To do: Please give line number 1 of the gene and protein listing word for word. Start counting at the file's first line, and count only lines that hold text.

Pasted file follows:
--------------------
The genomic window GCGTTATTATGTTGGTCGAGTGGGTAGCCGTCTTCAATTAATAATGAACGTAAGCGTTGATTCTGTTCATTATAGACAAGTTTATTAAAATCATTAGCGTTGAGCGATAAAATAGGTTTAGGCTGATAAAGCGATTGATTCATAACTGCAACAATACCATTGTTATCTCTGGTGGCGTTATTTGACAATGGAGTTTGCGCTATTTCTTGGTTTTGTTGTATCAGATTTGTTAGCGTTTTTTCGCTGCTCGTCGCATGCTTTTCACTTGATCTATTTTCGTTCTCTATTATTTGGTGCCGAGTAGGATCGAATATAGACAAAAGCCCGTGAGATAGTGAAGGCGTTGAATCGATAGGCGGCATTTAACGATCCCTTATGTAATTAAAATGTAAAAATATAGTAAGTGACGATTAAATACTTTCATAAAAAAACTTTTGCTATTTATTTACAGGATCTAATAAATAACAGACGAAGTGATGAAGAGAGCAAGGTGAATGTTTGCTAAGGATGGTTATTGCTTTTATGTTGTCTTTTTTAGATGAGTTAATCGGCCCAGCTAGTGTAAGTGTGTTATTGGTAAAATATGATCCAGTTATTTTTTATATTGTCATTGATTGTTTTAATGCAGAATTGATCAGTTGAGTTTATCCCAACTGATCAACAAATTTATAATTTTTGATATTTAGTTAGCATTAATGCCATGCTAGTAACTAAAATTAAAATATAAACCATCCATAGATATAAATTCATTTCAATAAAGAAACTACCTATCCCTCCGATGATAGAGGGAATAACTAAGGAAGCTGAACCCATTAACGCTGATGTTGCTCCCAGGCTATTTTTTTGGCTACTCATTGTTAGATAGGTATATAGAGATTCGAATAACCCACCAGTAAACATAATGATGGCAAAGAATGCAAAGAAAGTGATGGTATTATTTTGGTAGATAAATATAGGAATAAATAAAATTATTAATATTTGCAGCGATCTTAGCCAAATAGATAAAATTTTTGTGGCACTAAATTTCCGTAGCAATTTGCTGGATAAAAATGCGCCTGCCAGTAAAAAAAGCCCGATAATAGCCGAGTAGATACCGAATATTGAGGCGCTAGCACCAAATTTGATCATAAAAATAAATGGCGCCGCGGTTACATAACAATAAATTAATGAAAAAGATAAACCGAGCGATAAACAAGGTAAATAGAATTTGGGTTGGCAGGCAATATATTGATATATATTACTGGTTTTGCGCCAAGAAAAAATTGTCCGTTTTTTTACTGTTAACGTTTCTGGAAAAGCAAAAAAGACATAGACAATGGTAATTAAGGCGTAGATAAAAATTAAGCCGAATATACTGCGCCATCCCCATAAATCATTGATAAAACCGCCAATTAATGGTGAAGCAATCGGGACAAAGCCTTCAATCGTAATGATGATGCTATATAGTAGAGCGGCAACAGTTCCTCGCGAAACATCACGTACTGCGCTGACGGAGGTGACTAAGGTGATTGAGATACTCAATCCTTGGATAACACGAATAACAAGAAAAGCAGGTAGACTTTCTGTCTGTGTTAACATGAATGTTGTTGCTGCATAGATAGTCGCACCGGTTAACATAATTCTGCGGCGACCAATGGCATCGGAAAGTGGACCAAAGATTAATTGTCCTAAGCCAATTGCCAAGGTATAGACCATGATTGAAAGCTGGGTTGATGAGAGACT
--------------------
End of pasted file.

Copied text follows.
The genomic window GCGTTATTATGTTGGTCGAGTGGGTAGCCGTCTTCAATTAATAATGAACGTAAGCGTTGATTCTGTTCATTATAGACAAGTTTATTAAAATCATTAGCGTTGAGCGATAAAATAGGTTTAGGCTGATAAAGCGATTGATTCATAACTGCAACAATACCATTGTTATCTCTGGTGGCGTTATTTGACAATGGAGTTTGCGCTATTTCTTGGTTTTGTTGTATCAGATTTGTTAGCGTTTTTTCGCTGCTCGTCGCATGCTTTTCACTTGATCTATTTTCGTTCTCTATTATTTGGTGCCGAGTAGGATCGAATATAGACAAAAGCCCGTGAGATAGTGAAGGCGTTGAATCGATAGGCGGCATTTAACGATCCCTTATGTAATTAAAATGTAAAAATATAGTAAGTGACGATTAAATACTTTCATAAAAAAACTTTTGCTATTTATTTACAGGATCTAATAAATAACAGACGAAGTGATGAAGAGAGCAAGGTGAATGTTTGCTAAGGATGGTTATTGCTTTTATGTTGTCTTTTTTAGATGAGTTAATCGGCCCAGCTAGTGTAAGTGTGTTATTGGTAAAATATGATCCAGTTATTTTTTATATTGTCATTGATTGTTTTAATGCAGAATTGATCAGTTGAGTTTATCCCAACTGATCAACAAATTTATAATTTTTGATATTTAGTTAGCATTAATGCCATGCTAGTAACTAAAATTAAAATATAAACCATCCATAGATATAAATTCATTTCAATAAAGAAACTACCTATCCCTCCGATGATAGAGGGAATAACTAAGGAAGCTGAACCCATTAACGCTGATGTTGCTCCCAGGCTATTTTTTTGGCTACTCATTGTTAGATAGGTATATAGAGATTCGAATAACCCACCAGTAAACATAATGATGGCAAAGAATGCAAAGAAAGTGATGGTATTATTTTGGTAGATAAATATAGGAATAAATAAAATTATTAATATTTGCAGCGATCTTAGCCAAATAGATAAAATTTTTGTGGCACTAAATTTCCGTAGCAATTTGCTGGATAAAAATGCGCCTGCCAGTAAAAAAAGCCCGATAATAGCCGAGTAGATACCGAATATTGAGGCGCTAGCACCAAATTTGATCATAAAAATAAATGGCGCCGCGGTTACATAACAATAAATTAATGAAAAAGATAAACCGAGCGATAAACAAGGTAAATAGAATTTGGGTTGGCAGGCAATATATTGATATATATTACTGGTTTTGCGCCAAGAAAAAATTGTCCGTTTTTTTACTGTTAACGTTTCTGGAAAAGCAAAAAAGACATAGACAATGGTAATTAAGGCGTAGATAAAAATTAAGCCGAATATACTGCGCCATCCCCATAAATCATTGATAAAACCGCCAATTAATGGTGAAGCAATCGGGACAAAGCCTTCAATCGTAATGATGATGCTATATAGTAGAGCGGCAACAGTTCCTCGCGAAACATCACGTACTGCGCTGACGGAGGTGACTAAGGTGATTGAGATACTCAATCCTTGGATAACACGAATAACAAGAAAAGCAGGTAGACTTTCTGTCTGTGTTAACATGAATGTTGTTGCTGCATAGATAGTCGCACCGGTTAACATAATTCTGCGGCGACCAATGGCATCGGAAAGTGGACCAAAGATTAATTGTCCTAAGCCAATTGCCAAGGTATAGACCATGATTGAAAGCTGGGTTGATGAGAGACT